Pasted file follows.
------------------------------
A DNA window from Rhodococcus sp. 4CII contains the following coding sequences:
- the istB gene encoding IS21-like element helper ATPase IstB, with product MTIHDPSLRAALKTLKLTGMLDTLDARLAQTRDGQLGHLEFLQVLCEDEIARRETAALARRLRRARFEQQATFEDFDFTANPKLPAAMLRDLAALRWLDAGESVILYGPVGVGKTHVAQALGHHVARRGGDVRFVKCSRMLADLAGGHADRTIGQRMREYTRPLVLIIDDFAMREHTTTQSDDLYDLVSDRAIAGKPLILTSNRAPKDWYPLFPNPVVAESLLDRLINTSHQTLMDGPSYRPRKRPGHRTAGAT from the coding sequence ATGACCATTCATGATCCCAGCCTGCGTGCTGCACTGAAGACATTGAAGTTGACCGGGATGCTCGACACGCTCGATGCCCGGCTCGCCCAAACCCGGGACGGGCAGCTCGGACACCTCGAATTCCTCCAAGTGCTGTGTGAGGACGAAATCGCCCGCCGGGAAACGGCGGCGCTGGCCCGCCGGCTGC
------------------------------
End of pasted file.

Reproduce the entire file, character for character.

A DNA window from Rhodococcus sp. 4CII contains the following coding sequences:
- the istB gene encoding IS21-like element helper ATPase IstB, with product MTIHDPSLRAALKTLKLTGMLDTLDARLAQTRDGQLGHLEFLQVLCEDEIARRETAALARRLRRARFEQQATFEDFDFTANPKLPAAMLRDLAALRWLDAGESVILYGPVGVGKTHVAQALGHHVARRGGDVRFVKCSRMLADLAGGHADRTIGQRMREYTRPLVLIIDDFAMREHTTTQSDDLYDLVSDRAIAGKPLILTSNRAPKDWYPLFPNPVVAESLLDRLINTSHQTLMDGPSYRPRKRPGHRTAGAT from the coding sequence ATGACCATTCATGATCCCAGCCTGCGTGCTGCACTGAAGACATTGAAGTTGACCGGGATGCTCGACACGCTCGATGCCCGGCTCGCCCAAACCCGGGACGGGCAGCTCGGACACCTCGAATTCCTCCAAGTGCTGTGTGAGGACGAAATCGCCCGCCGGGAAACGGCGGCGCTGGCCCGCCGGCTGC